Jerash is one of the best-preserved   Roman-era cities in the World. Located only 40 kilometers north of Amman,   visitors today can trace the chariot ruts on the Cardo, admire the mosaics   which were laid contemporaneously to those found in Madaba, and test the   acoustics of the North and South Theaters.


The history of Jerash can be traced   in its name. The indigenous Semitic inhabitants in the 1st century BC called   it "Garshu". The Greeks founded "Antioch on the   Chrysorhoas", or the Golden River, on the same spot, naming it for the   stream that runs through the area. The Romans who came in with Pompey changed   the original name Garshu to "Gerasha". In the 19th century, the   Arabs arabaized the name to "Jerash".


Jerash was linked to the trade   routes by a series of roads that led to other major trade centers like Amman,   Bosra, Damascus, Pella and Petra. Emperor Hadrian visited Jerash in 129 AD   and a Triumphal Arch was built in his honor near the Hippodrome. Today, the   Arch still stands and is in the final stages of restoration.


Jerash began to decline in the 3rd   century AD. Uprisings, like the destruction of Palmyra in 273 AD, made   caravans more dangerous and drove trade towards shipping, de-emphasizing the   old trade routes. When Emperor Constantine converted the Byzantine to   Christianity, a number of churches were built, many of them using stone   recycled from the earlier temples. The Persians sacked Jerash in 614 AD,   along with Damascus and Jerusalem, and the area was also impacted by the   Muslim victory of 636 AD. Not long after, in 747 AD, the area was devastated   by a series of major earthquakes. Its population shrank, and by the time the   Crusaders came through, they described it as uninhabited.


The area was   "rediscovered" by a German tourist, Ulrich Jasper Seetzen, who   recognized the site and publicized it. Teams of archeologists from around the   world have flocked to Jerash, and they continue to uncover new treasures. Not   all the site has been worked yet, and more wonders may be discovered soon.


Visitors to Jerash today have a   number of opportunities awaiting them. Chariot races are held in the   Hippodrome, which was built between the 1st and 3rd centuries AD.


A walking tour through the site   begins at the South Gate, built in 130 AD. The Oval Plaza, also known as the   Forum, was an unusual construction in the classical world, as it is not   symmetrical. Its shape gracefully joins the Temple of Zeus to the Cardo,   leading attention away from the fact that they are not aligned properly. The   Plaza is also unique in that it still has a collection of 1st century Ionic   columns, while the columns that radiate out from it are Corinthian columns   from the 2nd century. Some of the columns are a different color between the   lower and upper halves, indicating how deeply the column was buried in sand.


The 1st century AD Temple of Zeus   overlooks the Plaza. It was built on the remains of earlier sacred sites.   Enormous blocks now filling the ruin were knocked down during an earthquake.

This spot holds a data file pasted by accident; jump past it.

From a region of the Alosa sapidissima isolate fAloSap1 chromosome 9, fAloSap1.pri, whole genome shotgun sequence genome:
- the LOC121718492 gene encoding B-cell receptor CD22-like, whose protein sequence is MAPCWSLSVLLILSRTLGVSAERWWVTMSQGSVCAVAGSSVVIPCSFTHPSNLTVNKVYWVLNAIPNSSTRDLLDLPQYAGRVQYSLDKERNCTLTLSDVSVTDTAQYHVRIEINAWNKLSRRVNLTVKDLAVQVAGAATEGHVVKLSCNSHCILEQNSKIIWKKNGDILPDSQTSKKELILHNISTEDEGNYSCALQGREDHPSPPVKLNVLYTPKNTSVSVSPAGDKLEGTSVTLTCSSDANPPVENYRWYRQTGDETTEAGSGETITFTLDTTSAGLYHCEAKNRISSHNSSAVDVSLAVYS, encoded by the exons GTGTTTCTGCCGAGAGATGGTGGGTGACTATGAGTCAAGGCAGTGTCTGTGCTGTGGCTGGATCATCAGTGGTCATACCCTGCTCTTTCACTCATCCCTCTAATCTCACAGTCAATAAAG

The nearby South Theater is the   largest at the site, able to hold at least 3000 people. It is in amazing   condition, and the numbers are visible on many of the seats. The acoustics   are fantastic, and the construction minimizes the amount of sun that may fall   on spectators. The Theater is in use today for concerts and other cultural   events.


The Cardo, or the Street of   Columns, links the Temple of Zeus with the Temple of Artemis. Some of its   columns were deliberately built at different heights to show off the facades   of the buildings behind them. Here are the visible wheel ruts from Roman   chariots, testimony to the importance of this street.


The Cardo passes by the remains of   the three Byzantine churches, Sts. Cosmas and Damian, St. John, and St.   George. Most of the walls of the Byzantine churches at Jerash were leveled   during earthquakes, but what makes them special are the mosaics. St.George,   which is the furthest from the Temple of Artemis, is in the best shape, and   there is evidence that it was used after the earthquakes of the 7th and 8th   centuries. The other two were leveled. However, their destruction saved their   mosaics from Christian iconoclasts, who disfigured the flooring of   St.George's.


The Temple of Artemis is larger   than the Temple of Zeus, as befitted the patron of Jerash and a goddess   revered by the inhabitants of the Decapolis. This is thought to have been one   of the most outstanding temples in any provincial Roman city. Built between   150 and 170 AD, the temple had twelve columns, which are still standing.


The nearby North Theater was   completed during the later half of the 2nd century. Greek inscriptions on   some of the seats lead some experts to believe that this was a meeting place   for regional or municipal officials.


Jerash amazes visitors not only   because of the size of the site, but also the details which have survived so   much. The carved lions at the Nymphaeum, the ruts in the streets of the   Cardo, and the seat numbers at the South Theater make it easy to imagine what   life would have been like during its heyday. History seems so close in the   peace of places like Jerash.